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Nuclear power plants, of commercial size and from the technologies that boil water either directly (Boiling Water Reactor) or indirectly (Pressurized Water Reactor) have achieved a world-wide share of electricity generation of only 11 percent.  see link That 11 percent results after six decades of best efforts by many countries. Also, that was in the period where natural gas prices were high, coal prices were much higher than today, and wind and solar power were far more expensive and less efficient than today. That period was the golden age for nuclear power.  (see pie-chart showing nuclear power produced only 10.6 percent of the world's electricity in 2013, per IEA)

World Electricity Production by Energy Source
Data from IEA for 2013
Costs to build BWR and PWR reactors are far higher per kW of power production compared to coal, natural gas, wind, and solar PV. Efforts to reduce PWR plant cost by building larger and larger plants and capture economy of scale have failed.

With the economic landscape completely changed, with coal prices very low, with natural gas prices under $2 per million Btu, with wind projects installed at $1,800 per kW (in the US, reference Warren Buffet’s recent purchase of 2000 MW) see link, nuclear plants in the US are closing their doors and shutting down rather than continue to lose substantial sums of money.  see link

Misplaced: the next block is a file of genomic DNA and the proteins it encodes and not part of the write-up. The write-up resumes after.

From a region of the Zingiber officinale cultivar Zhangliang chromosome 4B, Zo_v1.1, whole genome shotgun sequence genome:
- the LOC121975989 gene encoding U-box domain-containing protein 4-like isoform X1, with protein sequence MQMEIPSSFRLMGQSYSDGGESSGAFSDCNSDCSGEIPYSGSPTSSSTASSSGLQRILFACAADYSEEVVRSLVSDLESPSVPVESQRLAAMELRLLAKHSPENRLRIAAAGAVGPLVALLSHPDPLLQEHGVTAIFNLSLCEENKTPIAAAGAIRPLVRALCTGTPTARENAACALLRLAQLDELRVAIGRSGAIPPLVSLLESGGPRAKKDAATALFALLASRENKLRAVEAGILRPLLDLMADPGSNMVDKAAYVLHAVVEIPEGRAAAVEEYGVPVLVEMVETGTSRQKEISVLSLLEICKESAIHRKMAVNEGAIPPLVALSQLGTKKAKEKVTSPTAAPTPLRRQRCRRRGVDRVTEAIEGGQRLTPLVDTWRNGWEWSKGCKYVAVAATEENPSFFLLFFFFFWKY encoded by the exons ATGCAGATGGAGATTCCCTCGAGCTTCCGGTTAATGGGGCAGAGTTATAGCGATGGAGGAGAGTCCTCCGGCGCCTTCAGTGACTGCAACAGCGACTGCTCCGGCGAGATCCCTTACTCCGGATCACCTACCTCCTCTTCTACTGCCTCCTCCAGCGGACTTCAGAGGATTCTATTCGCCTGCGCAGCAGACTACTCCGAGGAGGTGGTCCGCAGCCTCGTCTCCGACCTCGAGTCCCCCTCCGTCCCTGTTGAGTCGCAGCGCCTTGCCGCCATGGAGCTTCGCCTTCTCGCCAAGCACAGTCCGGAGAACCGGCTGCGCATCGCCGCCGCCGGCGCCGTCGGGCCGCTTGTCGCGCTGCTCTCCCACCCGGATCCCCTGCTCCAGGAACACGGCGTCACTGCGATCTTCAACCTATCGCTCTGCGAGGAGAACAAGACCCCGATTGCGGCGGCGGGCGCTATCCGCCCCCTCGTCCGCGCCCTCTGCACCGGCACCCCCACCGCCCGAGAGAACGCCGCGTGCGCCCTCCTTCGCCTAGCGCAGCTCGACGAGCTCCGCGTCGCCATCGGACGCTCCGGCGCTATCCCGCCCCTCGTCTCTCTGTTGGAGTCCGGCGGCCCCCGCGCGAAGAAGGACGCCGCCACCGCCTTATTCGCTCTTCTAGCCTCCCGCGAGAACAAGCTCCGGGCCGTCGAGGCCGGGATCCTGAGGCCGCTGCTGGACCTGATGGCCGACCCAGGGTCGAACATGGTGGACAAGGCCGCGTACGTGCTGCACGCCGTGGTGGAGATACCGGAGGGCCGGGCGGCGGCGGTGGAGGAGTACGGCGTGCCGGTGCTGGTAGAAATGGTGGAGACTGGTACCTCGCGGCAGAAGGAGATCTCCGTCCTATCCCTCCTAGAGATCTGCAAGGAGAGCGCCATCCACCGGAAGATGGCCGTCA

Even in the modern era, the most recent few years where inflation is fairly low and interest rates are at historic lows, new nuclear power plants are stated as costing $8000 per kWe – based on the almost-approved 3,200 MWe twin-reactor plant in UK’s Hinkley Point C location, and its stated cost at $26 billion (USD). When Hinkley Point C is finished in a decade or more, the cost will undoubtedly increase to $30 or $34 billion. Those costs represent a 15 percent overrun, and $9,400 per kWe, and 30 percent overrun and $10,600 per kWe, respectively. ( see link to several SLB articles on Hinkley Point C costs, design, and controversy. )

The highest costs for reported new builds (to my knowledge) are the 4 new reactors to be built in Nigeria, at 1,200 MWe each for a combined $80 billion (USD). That works out to $16,600 per kWe, and will likely be much more before the plants are started up. see link